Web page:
Some people mumble. Others repeat nonsensical sayings they just don't understand.
Whatever the reason, we've totally bastardized parts of the English language, often changing the phrases' meanings, too.
These 11 examples always come out incorrectly. Let's set the record straight.
1. For all "intents and purposes" — not for all "intensive purposes"
If you say "for all intensive purposes," you mean "for all these very thorough purposes," which doesn't make any sense.
On the other hand, "for all intents and purposes" means "for all the reasons I did this and all the outcomes." It's a much stronger cliche.
2. Nip it in the "bud" — not nip it in the "butt"
This phrase should imply you cut a new bud (off a plant), not bit someone in the backside.
3. One "and" the same — not one "in" the same
"One in the same" refers to one thing in a group of other things that look the same — meaningless. "One and the same" means that two things are alike.
4. "By" accident — not "on" accident
Even though you do something on purpose, you can't do something on accident. "By accident" is technically correct. English is crazy.
5. Case "in" point — not case "and" point
"Case in point" means, "Here's an example of this point I'm trying to make." The version with "and" makes them two different things, which isn't helpful to your argument at all.
For the record, the plural is "cases in point."
6. Should/could/would "have" — not should/could/would "of"
Using "of" here is just wrong. You need to pair a verb with another verb. Otherwise, people will think "of" what?
7. You've got another "think" coming — not you've got another "thing"coming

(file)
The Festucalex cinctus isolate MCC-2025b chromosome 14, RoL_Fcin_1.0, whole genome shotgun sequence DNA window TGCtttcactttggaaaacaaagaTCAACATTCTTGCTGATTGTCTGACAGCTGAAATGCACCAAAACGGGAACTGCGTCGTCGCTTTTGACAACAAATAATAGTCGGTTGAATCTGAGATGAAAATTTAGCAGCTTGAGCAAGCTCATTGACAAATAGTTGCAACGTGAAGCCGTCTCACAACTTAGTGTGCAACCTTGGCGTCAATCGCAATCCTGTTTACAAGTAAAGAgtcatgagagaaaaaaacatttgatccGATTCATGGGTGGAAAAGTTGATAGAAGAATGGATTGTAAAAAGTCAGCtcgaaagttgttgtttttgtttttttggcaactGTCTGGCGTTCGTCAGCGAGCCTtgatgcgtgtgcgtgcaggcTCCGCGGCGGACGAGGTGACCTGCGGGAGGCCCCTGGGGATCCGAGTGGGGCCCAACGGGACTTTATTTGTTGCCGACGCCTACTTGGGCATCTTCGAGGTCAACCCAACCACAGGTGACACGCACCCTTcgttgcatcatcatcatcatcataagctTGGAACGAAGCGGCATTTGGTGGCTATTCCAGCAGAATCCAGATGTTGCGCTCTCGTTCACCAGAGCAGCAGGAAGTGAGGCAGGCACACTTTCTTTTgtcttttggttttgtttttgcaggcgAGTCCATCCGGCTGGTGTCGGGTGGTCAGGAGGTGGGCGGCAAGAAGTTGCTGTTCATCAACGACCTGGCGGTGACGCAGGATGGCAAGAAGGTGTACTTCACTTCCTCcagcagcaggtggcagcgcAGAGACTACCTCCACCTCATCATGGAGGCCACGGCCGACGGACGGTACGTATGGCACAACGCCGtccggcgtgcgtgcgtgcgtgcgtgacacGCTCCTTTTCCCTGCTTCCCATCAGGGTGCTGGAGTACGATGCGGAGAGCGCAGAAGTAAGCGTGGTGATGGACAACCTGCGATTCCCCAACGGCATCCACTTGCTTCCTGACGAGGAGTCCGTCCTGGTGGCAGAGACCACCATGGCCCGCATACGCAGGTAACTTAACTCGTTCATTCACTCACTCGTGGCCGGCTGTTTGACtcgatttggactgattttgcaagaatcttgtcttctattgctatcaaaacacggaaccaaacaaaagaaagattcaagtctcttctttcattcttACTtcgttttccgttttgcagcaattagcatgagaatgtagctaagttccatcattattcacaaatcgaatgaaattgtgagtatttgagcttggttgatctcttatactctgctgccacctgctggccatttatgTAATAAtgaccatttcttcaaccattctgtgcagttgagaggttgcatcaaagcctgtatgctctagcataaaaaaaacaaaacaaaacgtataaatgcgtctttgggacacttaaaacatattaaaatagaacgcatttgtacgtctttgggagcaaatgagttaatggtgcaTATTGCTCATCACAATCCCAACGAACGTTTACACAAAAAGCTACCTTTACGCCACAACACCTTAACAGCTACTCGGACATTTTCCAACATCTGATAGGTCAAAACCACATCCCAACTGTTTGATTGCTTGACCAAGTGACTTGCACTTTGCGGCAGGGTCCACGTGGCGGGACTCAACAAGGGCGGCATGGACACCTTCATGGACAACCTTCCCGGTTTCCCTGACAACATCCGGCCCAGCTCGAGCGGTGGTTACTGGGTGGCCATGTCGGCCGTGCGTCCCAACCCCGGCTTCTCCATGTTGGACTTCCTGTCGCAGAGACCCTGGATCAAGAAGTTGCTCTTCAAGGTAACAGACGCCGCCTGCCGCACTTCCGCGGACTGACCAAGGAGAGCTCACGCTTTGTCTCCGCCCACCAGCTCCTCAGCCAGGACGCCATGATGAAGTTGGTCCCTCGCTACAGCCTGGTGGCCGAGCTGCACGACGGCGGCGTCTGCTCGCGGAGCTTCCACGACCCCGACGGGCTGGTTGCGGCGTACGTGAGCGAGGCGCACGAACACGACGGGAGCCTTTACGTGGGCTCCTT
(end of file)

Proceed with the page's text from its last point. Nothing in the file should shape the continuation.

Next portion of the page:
So what "thing" do I have coming? Instead, saying "You've got another 'think' coming" means someone should think again. The phrase was originally, "If that's what you think, you've got another think coming." We just dropped the first clause.
8. "Wreak" havoc — not "wreck" havoc
To "wreck" havoc means to destroy havoc, which is the exact opposite of this phrase's meaning. When you "wreak havoc," you're spreading chaos, anarchy, and destruction everywhere, which is really fun.
9. I "couldn't" care less — not I "could" care less
If you "could" care less, you're admitting there are other, less important things in world, which takes away the sting of your comment. By saying you "couldn't" care less, that means nothing else exists on the planet that matters less you. Major burn.
10. Try "to" — not try "and"
Consider this example: I'm going to try and dance. So what are you going to try while you're dancing? Vietnamese food? A new hat? Instead, say "I'm going to try to dance," meaning you will attempt to move your body in a rhythmic way.
11. "Supposedly" — not "supposably"
"Supposably" isn't even a word. It's a slight but important distinction.
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